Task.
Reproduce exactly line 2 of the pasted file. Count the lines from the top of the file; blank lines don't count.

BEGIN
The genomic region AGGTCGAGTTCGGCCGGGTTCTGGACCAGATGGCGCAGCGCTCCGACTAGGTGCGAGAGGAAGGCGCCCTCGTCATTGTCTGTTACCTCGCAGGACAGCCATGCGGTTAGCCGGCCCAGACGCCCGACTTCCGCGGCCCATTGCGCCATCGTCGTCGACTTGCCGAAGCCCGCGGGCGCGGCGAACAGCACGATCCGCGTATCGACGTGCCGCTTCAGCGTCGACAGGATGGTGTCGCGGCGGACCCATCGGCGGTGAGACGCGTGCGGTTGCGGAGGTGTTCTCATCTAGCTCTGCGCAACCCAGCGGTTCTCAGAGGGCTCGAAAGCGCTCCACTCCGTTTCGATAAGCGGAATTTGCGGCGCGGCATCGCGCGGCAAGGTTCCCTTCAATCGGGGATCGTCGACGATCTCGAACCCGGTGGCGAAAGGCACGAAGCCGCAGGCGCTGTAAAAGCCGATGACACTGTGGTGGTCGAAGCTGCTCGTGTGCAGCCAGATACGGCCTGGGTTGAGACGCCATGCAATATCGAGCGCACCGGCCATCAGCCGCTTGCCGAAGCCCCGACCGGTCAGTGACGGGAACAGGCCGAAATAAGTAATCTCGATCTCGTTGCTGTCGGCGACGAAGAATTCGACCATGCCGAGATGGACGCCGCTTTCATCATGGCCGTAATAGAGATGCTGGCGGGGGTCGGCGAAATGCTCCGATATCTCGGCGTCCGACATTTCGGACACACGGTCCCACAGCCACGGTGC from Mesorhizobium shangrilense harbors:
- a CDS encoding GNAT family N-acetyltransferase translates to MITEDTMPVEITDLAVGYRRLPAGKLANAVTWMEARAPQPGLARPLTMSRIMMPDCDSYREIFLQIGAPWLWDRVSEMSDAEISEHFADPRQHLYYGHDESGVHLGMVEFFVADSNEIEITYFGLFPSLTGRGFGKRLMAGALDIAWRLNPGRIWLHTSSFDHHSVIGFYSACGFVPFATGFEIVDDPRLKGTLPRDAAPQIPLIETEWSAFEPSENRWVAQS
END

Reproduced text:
- a CDS encoding GNAT family N-acetyltransferase translates to MITEDTMPVEITDLAVGYRRLPAGKLANAVTWMEARAPQPGLARPLTMSRIMMPDCDSYREIFLQIGAPWLWDRVSEMSDAEISEHFADPRQHLYYGHDESGVHLGMVEFFVADSNEIEITYFGLFPSLTGRGFGKRLMAGALDIAWRLNPGRIWLHTSSFDHHSVIGFYSACGFVPFATGFEIVDDPRLKGTLPRDAAPQIPLIETEWSAFEPSENRWVAQS